Ranty McRanterson

The election is making me ranty. Today, the Tories announced their manifesto, the most newsworthy bit of which is about extending Right to Buy – from tenants in council-owned properties, to those in Housing Association-owned properties.

Now, the ways in which is this is stupid, badly thought through, unworkable, and probably illegal, are many and varied. Allow me to summarize:

  1. I’m not sure the Tories have a very clear idea of just what a Housing Association is. They are independent businesses. Social businesses, sure, not-for-profit organisations, but that doesn’t mean they’re allowed to make a loss, and since they are not owned or controlled by either the local councils, nor central government, it seems very odd to make an announcement like this which will essentially put them in a position of being legally obliged to sell their assets at a loss. Because,
  2. Right to Buy, as I understand it, entitles tenants who have lived in one property for five years or more to choose to purchase that property at 2/3 of its market value. Now, if a housing association happened to receive that property for nothing, or as near to nothing as makes no odds, in an asset handover from the local council, one could argue that they have made a significant profit, even if they’ve spent some money on maintenance or renovation in between times. But if they built that house themselves, having borrowed money to do so, on the assumption that it would represent an income-generating asset for the foreseeable future, then they run the risk of making a significant loss. Whether that loss is enough to send them bust is entirely dependent on the balance of their property portfolio – whether the tenants who want to buy happen to be living in properties that won’t make a loss if sold, in enough numbers. No-one saw this announcement coming, so no housing association is going to have a contingency for it. There are no reserves funds sitting in the bank, to insulate against this eventuality. They will just go under.
  3. The idiocy of declaring that the shortfall will be made up by councils selling their “more expensive” council houses and passing the money to housing associations, rather beggars belief. My council owns no houses. None. They passed them ALL to a housing association, years ago, and therefore have nothing to sell, expensive or otherwise. Even if they did have some, the chances of them being anything other than the cheapest properties, in the worst states of repair, in the dodgiest neighbourhood, are slim in the extreme. Unless your council happens to be Westminster, I suppose.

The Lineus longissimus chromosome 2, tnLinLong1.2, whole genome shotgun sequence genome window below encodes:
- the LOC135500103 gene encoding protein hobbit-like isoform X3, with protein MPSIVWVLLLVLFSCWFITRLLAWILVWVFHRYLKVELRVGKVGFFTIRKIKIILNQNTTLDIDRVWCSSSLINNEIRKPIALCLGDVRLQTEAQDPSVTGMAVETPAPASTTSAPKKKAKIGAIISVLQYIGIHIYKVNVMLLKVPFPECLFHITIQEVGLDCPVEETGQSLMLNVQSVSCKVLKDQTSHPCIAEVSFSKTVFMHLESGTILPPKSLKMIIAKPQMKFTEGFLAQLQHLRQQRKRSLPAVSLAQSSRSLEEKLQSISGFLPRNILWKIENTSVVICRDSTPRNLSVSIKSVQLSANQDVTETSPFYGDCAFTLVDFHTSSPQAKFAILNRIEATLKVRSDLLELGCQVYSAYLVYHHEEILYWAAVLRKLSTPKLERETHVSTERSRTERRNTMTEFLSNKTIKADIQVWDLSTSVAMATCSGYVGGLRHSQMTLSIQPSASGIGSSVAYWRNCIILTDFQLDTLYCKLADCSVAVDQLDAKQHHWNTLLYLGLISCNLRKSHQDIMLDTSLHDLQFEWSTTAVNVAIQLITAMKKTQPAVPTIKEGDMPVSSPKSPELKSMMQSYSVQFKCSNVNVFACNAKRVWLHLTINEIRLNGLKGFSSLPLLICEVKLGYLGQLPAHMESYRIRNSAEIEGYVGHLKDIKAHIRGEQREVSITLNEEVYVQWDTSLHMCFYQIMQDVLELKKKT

4. Since this sets a precedent for central government placing a legal obligation on private organisations to sell their property assets at a loss, if I were a private landlord, of any scale, I would be looking distinctly anxiously at this development. Because, what is to stop them subsequently applying the same rules to me? My tenants have the right to buy my house, and at a price I wouldn’t normally accept, but I have no choice. That sounds ludicrously unlikely, on the one hand, but on the other, what’s the difference? My desire to make profit? Isn’t a tenant just a tenant, irrespective of the landlord’s business model?
  5. And finally, what is to become of social housing in the UK? There is already a massive shortage of decent, affordable rental properties in many parts of the country, which is largely attributed to the policy decision NOT to spend any money brought in through Right to Buy on replacement housing stock. Which is the obvious thing to do. By consistently diminishing the available stock of social housing, we have made a general housing shortage, which has brought private landlords in a lucratively desperate marketplace, where rents can soar to meet insatiable demand. When rent is high, property value also goes up – since even expensive property stands a good chance of being profitable – which then means that even owner-occupiers are affected by the sale of council houses they may never have used. But since Thatcher’s government was essentially driven by an ideological desire to get the state out of housing altogether, one can only assume that the extraordinary housing bubble that has characterised most of the last 30 years, was the point. If you own property, you win. If you want to buy property (and that includes up-shifting for the extra bedroom/big garden/better school catchment area, which is proportionally more expensive, and therefore out of reach of your fairly ordinary salary), you lose. It’s the Haves pulling the ladder up behind them, against the Have Nots. Unless you’re one of the lucky few Have Nots who are in social housing, because you can get a house for 35% off, for no apparent reason.